Snipers operating from rooftops in Dallas killed five police officers and wounded seven others in a coordinated attack during one of several protests across the US against the killing of two black men by police this week.
Police described Thursday night’s ambush as carefully planned and executed, and said they had taken three people into custody before a fourth died. Dallas-based media said the suspect died from a self-inflicted gunshot wound after a standoff that extended into yesterday morning.
The fourth suspect exchanged gunfire with police during the standoff at a downtown garage and warned of placing bombs throughout the city. Police have not confirmed his death, but said no explosives have been found.
Photo: The Dallas Morning News via AP
The attack came in a week that two black men were fatally shot by police officers in Baton Rouge, Louisiana, and outside Minneapolis. The killings, both now the subject of official investigations, inflamed tensions about race and justice in the US.
The shots rang out as a protest in Dallas was winding down, sending marchers screaming and running in panic through the city’s streets.
It was the deadliest day for police in the US since the Sept. 11, 2001, attacks on New York and Washington.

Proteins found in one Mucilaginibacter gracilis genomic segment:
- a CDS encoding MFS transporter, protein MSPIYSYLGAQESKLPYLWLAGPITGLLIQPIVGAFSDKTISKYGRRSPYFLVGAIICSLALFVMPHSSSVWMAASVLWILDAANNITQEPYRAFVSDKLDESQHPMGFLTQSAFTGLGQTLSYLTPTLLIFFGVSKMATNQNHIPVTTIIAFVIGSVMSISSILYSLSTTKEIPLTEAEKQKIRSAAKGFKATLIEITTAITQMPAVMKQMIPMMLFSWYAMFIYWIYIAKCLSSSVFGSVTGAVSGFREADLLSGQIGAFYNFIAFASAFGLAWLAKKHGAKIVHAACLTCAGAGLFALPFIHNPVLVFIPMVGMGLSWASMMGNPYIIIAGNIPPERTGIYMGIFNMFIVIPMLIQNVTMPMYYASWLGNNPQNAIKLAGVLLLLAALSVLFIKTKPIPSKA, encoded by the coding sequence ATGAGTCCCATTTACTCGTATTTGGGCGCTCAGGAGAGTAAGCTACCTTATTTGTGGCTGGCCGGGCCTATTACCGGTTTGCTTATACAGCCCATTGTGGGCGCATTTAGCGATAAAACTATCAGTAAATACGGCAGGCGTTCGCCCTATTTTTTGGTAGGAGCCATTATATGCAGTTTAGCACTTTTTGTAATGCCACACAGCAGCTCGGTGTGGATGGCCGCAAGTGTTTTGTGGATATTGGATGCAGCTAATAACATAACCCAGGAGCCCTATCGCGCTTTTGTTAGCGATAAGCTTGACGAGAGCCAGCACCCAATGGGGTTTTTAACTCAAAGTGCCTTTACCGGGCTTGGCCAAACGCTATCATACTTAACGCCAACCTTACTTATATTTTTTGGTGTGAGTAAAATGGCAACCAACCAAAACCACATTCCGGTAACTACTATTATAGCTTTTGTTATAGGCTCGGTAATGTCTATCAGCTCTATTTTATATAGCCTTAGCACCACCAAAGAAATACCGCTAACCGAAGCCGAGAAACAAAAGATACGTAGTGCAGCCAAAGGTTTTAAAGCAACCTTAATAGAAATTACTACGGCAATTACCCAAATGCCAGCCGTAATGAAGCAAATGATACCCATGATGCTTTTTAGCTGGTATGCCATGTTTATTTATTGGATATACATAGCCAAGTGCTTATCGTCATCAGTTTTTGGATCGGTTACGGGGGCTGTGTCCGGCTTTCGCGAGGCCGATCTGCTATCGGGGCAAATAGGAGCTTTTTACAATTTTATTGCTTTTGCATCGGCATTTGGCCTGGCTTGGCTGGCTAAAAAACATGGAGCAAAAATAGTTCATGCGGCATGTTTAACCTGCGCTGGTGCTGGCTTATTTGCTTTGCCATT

Photo: The Dallas Morning News via AP
A total of 12 police officers and two civilians were shot during the attack, Dallas Mayor Mike Rawlings told CBS News. Three of the officers who were shot were women, he said.
Rawlings said the people in custody, including one woman, were “not being cooperative” with police investigators. He said the assailant who was dead was being fingerprinted and his identity checked with federal authorities.
Police were still not certain they knew all of the individuals involved in the attack, he said.
No motive has been given for the shootings at the downtown protest, one of many held in major cities across the nation on Thursday. New York police made more than a dozen arrests on Thursday night, while protesters briefly shut down one of Chicago’s main arteries.
One of the dead officers was identified as Brent Thompson, 43. He was the first officer killed in the line of duty since Dallas Area Rapid Transit formed a police department in 1989, DART said on its Web site.
Dallas Police Chief David Brown said the shooters, some in elevated positions, used rifles to fire at the officers in what appeared to be a coordinated attack.
“[They were] working together with rifles, triangulating at elevated positions in different points in the downtown area where the march ended up going,” Brown told a news conference, adding that a civilian was wounded.
US President Barack Obama, who was in Warsaw for a NATO summit, expressed his “deepest condolences” to Rawlings on behalf of the American people.
“I believe I speak for every single American when I say that we are horrified over these events and we are united with the people and police department in Dallas,” he said.
Obama said the FBI was in contact with Dallas police and that the federal government would provide assistance.
“We still don’t know all of the facts. What we do know is that there has been a vicious, calculated and despicable attack on law enforcement,” he said.
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